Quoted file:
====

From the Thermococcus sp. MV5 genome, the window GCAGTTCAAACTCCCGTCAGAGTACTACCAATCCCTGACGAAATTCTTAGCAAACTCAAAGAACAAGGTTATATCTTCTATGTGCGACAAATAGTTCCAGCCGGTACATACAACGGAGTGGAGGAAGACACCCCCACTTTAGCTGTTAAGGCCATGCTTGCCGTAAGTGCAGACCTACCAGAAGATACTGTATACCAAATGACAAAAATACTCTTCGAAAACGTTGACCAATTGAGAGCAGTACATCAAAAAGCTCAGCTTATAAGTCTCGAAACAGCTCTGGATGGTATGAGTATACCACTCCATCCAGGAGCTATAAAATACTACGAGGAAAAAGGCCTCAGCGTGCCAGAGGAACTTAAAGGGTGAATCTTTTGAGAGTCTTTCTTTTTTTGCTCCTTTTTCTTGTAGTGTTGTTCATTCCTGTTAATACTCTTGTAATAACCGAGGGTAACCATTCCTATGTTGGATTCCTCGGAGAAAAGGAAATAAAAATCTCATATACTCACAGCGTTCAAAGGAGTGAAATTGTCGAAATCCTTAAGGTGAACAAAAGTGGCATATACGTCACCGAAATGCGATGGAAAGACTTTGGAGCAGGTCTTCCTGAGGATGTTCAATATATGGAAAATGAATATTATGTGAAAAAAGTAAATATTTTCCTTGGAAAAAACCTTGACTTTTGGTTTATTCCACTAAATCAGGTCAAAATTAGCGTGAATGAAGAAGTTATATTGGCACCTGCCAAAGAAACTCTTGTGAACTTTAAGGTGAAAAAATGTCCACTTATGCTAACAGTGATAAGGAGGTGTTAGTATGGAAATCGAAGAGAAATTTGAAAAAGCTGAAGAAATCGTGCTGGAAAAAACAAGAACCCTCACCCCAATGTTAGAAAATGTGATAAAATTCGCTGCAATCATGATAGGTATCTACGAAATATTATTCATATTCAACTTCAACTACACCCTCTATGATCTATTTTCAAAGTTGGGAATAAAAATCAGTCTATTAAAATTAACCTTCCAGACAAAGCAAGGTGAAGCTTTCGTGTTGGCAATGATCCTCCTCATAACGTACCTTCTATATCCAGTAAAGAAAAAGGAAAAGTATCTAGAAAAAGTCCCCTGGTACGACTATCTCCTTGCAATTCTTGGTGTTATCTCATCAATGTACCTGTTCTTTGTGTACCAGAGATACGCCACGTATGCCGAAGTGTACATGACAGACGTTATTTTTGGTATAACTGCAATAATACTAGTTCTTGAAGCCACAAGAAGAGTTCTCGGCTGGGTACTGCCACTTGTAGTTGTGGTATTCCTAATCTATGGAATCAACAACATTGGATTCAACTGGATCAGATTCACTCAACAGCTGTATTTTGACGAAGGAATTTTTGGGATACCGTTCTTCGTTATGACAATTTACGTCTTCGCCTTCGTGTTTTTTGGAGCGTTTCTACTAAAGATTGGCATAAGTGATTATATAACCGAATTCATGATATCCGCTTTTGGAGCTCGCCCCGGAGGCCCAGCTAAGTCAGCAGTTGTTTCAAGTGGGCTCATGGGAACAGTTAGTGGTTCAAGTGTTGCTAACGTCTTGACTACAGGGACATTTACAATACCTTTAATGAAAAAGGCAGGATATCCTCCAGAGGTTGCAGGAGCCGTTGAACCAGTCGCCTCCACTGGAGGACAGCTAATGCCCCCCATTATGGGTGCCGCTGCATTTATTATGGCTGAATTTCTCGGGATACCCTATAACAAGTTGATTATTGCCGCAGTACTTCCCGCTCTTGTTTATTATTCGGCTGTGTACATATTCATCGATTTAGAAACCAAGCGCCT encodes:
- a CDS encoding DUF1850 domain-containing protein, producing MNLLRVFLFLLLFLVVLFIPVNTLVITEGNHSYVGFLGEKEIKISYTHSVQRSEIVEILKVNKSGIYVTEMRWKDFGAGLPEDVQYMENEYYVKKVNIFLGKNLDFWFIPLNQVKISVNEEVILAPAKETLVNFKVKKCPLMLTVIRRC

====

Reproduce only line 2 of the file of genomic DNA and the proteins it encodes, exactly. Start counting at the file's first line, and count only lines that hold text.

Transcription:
- a CDS encoding DUF1850 domain-containing protein, producing MNLLRVFLFLLLFLVVLFIPVNTLVITEGNHSYVGFLGEKEIKISYTHSVQRSEIVEILKVNKSGIYVTEMRWKDFGAGLPEDVQYMENEYYVKKVNIFLGKNLDFWFIPLNQVKISVNEEVILAPAKETLVNFKVKKCPLMLTVIRRC